The most interesting thing you can watch today (updated x2)

Obama's Q-and-A session today with the House GOP members, meeting in Baltimore, as shown on C-Span. Program info here; embedded player below. Good-government types often moan that the U.S. should have some equivalent to the lively "Prime Minister's Question Time" from Westminster. This is quite a worthy counterpart. And, not incidentally from the White House's point of view, perhaps the most effective performance by Obama since taking office.

[Housekeeping update: The clip I originally embedded here was to the full 86-minute session. That started crashing, presumably because of limits on the C-Span servers. The embed-link has subsequently been disabled. I then embedded another clip -- but that proves to be only to a couple-minute highlight reel. So if you go to the main C-Span program page, here or here, you'll be able to watch the full broadcast. Thanks to reader J. Stein for tip about the embed problem.] [Update-update: Again via J Stein and Salon, an embedded MSNBC link to the Q-and-A part of the program. The time counts in the paragraph below apply to the C-Span version, not this. Interesting nonetheless. Starts with a bracing exchange on deficits, stimulus, taxes.]

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He starts moving out of mere opening-remarks mode at about time 7:00; more fully so by around 9:30, followed by a few minutes of re-explaining his health and economic problems; a plea for a different approach to governing starting around 17:30; and then the Q-and-A for real starting around 19:30. Too many highlights after that to mention. But, as a sample, check the exchange starting around 31:00.

I realize that all of my Atlantic colleagues have already noted this performance. In the interests of completeness, I mention it too. If this clip becomes as widely circulated as -- oh, I don't know, the Rev. Wright "God Damn America!" clip from two years ago -- I think it could have some long-term effect on how people think about Obama, about the GOP, about the issues, and maybe even about our very ability to deal with difficult public problems. Or maybe I'm just dreaming. Either way, this is a very interesting 86 minutes of public theater.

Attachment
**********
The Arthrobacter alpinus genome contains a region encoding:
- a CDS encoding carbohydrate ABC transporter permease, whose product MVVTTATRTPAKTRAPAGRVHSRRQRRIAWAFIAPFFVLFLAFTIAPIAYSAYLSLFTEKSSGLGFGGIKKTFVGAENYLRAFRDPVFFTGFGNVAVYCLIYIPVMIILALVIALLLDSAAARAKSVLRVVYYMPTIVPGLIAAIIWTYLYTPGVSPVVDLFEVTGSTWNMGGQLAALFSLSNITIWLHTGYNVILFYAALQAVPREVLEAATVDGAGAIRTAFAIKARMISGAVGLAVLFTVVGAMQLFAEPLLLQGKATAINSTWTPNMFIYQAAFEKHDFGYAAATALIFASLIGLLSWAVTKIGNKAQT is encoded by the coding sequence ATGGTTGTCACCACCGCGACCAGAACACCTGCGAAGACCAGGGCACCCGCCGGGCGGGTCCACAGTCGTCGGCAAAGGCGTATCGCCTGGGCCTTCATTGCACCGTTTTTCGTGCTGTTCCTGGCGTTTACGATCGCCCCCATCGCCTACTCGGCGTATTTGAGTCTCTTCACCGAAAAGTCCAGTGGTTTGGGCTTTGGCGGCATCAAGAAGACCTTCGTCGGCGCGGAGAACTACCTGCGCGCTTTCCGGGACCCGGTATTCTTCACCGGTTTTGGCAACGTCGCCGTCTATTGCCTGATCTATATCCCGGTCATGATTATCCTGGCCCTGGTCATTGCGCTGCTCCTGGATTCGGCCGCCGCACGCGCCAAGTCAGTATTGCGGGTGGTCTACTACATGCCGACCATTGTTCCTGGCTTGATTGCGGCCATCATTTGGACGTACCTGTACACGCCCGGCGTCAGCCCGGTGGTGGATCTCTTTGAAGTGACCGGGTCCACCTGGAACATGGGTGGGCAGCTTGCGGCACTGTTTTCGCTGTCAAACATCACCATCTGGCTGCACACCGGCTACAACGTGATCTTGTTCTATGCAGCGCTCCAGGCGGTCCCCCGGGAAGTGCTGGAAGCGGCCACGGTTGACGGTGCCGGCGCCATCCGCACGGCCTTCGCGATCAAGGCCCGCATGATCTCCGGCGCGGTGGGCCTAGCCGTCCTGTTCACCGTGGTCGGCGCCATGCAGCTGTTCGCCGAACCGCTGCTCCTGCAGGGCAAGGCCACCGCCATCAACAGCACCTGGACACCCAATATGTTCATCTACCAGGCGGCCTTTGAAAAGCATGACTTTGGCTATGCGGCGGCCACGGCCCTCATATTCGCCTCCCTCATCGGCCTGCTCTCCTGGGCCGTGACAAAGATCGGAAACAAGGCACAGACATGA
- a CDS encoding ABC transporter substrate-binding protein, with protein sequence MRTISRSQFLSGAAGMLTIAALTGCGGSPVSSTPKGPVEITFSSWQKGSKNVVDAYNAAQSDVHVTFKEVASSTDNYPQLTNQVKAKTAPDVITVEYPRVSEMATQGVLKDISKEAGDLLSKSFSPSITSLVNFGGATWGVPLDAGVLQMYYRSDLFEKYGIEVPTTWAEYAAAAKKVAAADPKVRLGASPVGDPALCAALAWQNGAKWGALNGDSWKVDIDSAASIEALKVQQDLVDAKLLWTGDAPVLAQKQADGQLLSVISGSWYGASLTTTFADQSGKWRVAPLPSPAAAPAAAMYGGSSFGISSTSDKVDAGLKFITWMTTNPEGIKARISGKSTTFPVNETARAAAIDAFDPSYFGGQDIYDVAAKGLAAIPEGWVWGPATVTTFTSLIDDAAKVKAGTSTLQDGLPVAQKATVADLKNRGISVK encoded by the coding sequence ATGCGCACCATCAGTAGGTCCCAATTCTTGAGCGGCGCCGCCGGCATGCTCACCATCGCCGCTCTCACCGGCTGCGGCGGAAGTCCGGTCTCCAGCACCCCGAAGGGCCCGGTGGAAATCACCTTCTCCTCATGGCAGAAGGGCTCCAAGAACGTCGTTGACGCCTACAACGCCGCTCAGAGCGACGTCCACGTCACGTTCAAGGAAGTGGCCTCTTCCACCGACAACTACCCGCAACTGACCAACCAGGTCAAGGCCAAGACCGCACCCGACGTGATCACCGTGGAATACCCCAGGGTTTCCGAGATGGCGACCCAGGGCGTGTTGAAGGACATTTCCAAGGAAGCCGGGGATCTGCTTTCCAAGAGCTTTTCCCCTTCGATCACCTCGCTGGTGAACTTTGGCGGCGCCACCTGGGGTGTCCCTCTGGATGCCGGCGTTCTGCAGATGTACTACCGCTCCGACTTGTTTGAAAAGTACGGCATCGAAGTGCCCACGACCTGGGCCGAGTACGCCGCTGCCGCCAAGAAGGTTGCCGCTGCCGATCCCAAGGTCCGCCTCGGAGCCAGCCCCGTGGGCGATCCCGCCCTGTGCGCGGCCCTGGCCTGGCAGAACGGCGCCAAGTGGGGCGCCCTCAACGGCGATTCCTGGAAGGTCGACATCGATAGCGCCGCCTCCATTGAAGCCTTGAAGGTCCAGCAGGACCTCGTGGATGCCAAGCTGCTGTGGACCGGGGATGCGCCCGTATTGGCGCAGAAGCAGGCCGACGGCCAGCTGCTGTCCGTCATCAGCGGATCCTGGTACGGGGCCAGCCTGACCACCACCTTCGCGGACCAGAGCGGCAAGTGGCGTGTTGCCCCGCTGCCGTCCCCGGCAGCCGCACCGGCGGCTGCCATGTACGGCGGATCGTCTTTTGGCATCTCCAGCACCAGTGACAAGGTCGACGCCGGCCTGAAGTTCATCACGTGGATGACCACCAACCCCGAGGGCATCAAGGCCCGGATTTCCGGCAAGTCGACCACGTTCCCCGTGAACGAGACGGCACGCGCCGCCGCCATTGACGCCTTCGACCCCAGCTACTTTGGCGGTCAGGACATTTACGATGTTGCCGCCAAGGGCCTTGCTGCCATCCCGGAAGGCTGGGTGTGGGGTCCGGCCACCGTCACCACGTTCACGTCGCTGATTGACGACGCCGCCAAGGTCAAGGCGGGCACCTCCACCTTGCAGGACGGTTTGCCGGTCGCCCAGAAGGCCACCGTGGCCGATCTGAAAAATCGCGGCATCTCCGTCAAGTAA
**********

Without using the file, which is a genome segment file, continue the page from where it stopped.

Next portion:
Addenda: Obama should do this more often, and with members of both parties. Also, I would like to hear from spokesmen for the once-strong "Obama can't possibly think without his teleprompter" camp after watching more than an hour of live Q-and-A.

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James Fallows is a national correspondent for The Atlantic and has written for the magazine since the late 1970s. He has reported extensively from outside the United States and once worked as President Carter's chief speechwriter. His latest book is China Airborne. More

James Fallows is based in Washington as a national correspondent for The Atlantic. He has worked for the magazine for nearly 30 years and in that time has also lived in Seattle, Berkeley, Austin, Tokyo, Kuala Lumpur, Shanghai, and Beijing. He was raised in Redlands, California, received his undergraduate degree in American history and literature from Harvard, and received a graduate degree in economics from Oxford as a Rhodes scholar. In addition to working for The Atlantic, he has spent two years as chief White House speechwriter for Jimmy Carter, two years as the editor of US News & World Report, and six months as a program designer at Microsoft. He is an instrument-rated private pilot. He is also now the chair in U.S. media at the U.S. Studies Centre at the University of Sydney, in Australia.

Fallows has been a finalist for the National Magazine Award five times and has won once; he has also won the American Book Award for nonfiction and a N.Y. Emmy award for the documentary series Doing Business in China. He was the founding chairman of the New America Foundation. His recent books Blind Into Baghdad (2006) and Postcards From Tomorrow Square (2009) are based on his writings for The Atlantic. His latest book is China Airborne. He is married to Deborah Fallows, author of the recent book Dreaming in Chinese. They have two married sons.

Fallows welcomes and frequently quotes from reader mail sent via the "Email" button below. Unless you specify otherwise, we consider any incoming mail available for possible quotation -- but not with the sender's real name unless you explicitly state that it may be used. If you are wondering why Fallows does not use a "Comments" field below his posts, please see previous explanations here and here.


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